Reasons Why I Don’t Like Footballer(s) #2

Premiership footballers who agreed to donate a day's wages to a nurses' hardship fund have coughed up less than a third of the money, organisers say

Well, wouldn't want those poor footballers to be short of money – Christmas is coming up isn't it…

9 thoughts on “Reasons Why I Don’t Like Footballer(s) #2”

  1. I think it might be more along the lines of, you sponsor someone for a fiver on the spur of the moment and then you forget about it, and a couple of weeks later they come round with the envelope and you're totally happy to give it to them, you're not going back on your promise, BUT you don't have your wallet handy, or it's your last fiver until you get to a cashpoint and you need it to buy lunch today, but you'll definitely give it to them tomorrow, and then tomorrow comes and oops, forgot again, mind like a sieve…Just a question of scaling up from 5 to 5,000.Or maybe the cheques are in the post.

  2. At least your/my local team were one of the main contributors, getting a good write up in the papers!! They may be complete and utter crap at football, but – at least – they seem to have good hearts. (Not that it helps when you're bottom of the table).

  3. As far as I've heard (relying on Said & Done in the Observer sports section) the teams the pledged the most tended to be those at the lower end of the premiership, with a general trend that the players who are paid less more likely to pledge.But then what do you expect of people that actually believe they're worth over 100,000 a week?

  4. I can't believe that even if it was the end of the season, they have still taken five months paying! If you pledge money for something like this then surely the chequebook comes out before you leave…right?

  5. This is one of those rare occasions where I think they should just name and shame them. Imagine the abuse they'd get from the terraces. They'd open their wallets then.

  6. I wonder if they even know they've pledged the money? Or, if they did, maybe they assumed their agents or accountants have dealt with it and so don't even realise it's not gone through. I'm not defending them though. None of them earn their obscene salaries, they just receive the money. They should have checked.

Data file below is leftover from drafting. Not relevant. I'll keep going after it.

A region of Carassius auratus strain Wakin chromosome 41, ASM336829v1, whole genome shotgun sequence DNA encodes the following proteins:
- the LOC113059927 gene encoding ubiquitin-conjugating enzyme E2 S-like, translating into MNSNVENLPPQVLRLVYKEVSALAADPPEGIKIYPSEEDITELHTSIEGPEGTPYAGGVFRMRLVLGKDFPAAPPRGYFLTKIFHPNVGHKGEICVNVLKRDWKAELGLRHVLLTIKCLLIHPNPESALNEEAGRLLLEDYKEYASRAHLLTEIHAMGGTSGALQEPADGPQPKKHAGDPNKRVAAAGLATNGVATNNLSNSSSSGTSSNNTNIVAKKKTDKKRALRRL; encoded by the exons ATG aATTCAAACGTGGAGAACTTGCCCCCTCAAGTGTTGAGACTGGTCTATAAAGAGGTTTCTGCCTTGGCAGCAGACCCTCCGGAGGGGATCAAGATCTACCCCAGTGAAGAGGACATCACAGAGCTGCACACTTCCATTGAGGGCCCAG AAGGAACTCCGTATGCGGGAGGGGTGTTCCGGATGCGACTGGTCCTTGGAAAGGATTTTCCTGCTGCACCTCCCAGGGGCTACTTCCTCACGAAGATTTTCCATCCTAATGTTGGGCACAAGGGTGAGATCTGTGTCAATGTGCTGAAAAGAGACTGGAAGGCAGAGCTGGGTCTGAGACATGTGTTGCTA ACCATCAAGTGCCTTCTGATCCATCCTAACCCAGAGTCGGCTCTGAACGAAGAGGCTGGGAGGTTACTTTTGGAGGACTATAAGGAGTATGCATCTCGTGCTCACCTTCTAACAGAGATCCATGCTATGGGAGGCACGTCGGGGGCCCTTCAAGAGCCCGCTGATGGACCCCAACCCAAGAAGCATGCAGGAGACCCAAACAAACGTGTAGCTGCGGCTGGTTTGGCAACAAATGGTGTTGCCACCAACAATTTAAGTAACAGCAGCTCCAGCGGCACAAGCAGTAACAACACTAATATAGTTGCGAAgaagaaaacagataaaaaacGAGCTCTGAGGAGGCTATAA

7. I wonder if they even know they've pledged the money? Or, if they did, maybe they assumed their agents or accountants have dealt with it and so don't even realise it's not gone through. I'm not defending them though. None of them earn their obscene salaries, they just receive the money. They should have checked.

  8. Now come on Tom. we're talking about characters with overinflated egos who exist on a mere 100,000 a week. They don't have the cash to spare. Besides it would mean less for them to lose at the roulette tables.Wealth and conscience are rarely found together.

  9. Actually thinking about it, this makes sense.If you're going to go to the media about nonpaying footballers and you name and shame them all straight off, I bet there's a certain proportion of footballers who would (a) initiate legal action or at least (b) simply refuse to pay on the basis of “well, if you're going to be like that about it”.

    It could also have the effect of reducing the charity-giving potential of those individuals in the future (“I'm not pledging to charity again, look what happened last time! One honest mistake/cockup by the accountant and I'm getting booed off the pitch…”)

    Whereas if you go to the media and get everyone feeling angry about the issue, and make it clear that while you're not naming and shaming, you *could*, oh so easily, and the media would lap it up as well… I reckon that would have a lot of people reaching for their chequebooks and calling their accountant to check it's been paid before the nice lady from the nursing fund with the list of names of non-payers changes her mind.

    The equivalent of selling insurance by telling people how very flammable their property looks and it would be a shame if anything happened to it.

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